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Beyond the Bunker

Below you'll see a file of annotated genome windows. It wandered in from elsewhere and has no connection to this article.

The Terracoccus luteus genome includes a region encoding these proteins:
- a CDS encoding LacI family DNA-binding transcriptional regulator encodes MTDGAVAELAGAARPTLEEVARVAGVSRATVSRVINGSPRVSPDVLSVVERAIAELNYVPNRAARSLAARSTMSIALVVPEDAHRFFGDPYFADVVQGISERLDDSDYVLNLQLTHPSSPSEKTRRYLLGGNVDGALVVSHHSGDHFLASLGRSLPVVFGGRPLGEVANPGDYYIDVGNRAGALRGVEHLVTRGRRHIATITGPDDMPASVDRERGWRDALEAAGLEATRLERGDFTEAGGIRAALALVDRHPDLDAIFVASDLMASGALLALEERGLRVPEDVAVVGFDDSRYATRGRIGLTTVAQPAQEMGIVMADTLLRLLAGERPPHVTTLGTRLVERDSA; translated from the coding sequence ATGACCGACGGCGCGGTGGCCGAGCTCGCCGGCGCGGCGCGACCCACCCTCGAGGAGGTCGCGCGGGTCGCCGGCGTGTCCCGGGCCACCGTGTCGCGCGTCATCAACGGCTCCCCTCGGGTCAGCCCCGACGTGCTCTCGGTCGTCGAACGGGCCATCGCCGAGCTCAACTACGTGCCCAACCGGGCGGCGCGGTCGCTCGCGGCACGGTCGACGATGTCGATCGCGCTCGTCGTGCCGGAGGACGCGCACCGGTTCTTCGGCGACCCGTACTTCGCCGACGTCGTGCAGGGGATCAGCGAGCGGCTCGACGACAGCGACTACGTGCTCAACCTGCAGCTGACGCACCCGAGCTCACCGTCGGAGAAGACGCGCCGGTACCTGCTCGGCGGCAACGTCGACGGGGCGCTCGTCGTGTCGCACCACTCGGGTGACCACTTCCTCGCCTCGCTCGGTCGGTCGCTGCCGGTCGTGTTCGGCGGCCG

A Decentralized Model for Tele-Critical Care For the entire history of critical care telemedicine, the practice of tele-ICU has been primarily associated with central command centers. Central command centers, also referred to as bunkers or hubs, link intensivists and other personnel to multiple hospitals so that a relatively small number of critical care physicians can oversee the care of a large number of ICU patients. Capital costs of construction, installation, and training for a new command center range from $6 million to $8 million . At a time when healthcare costs must be minimized, reconsidering the value of central command centers is necessary. In numerous studies , tele-ICU has shown to improve patient outcomes and decrease mortality as well as ICU length of stay. Tele-ICU has clearly shown value in keeping patients closer to home, allowing smaller hospitals to treat high-acuity situations. So the question is, how key is a central command center to an effective tele-ICU progr
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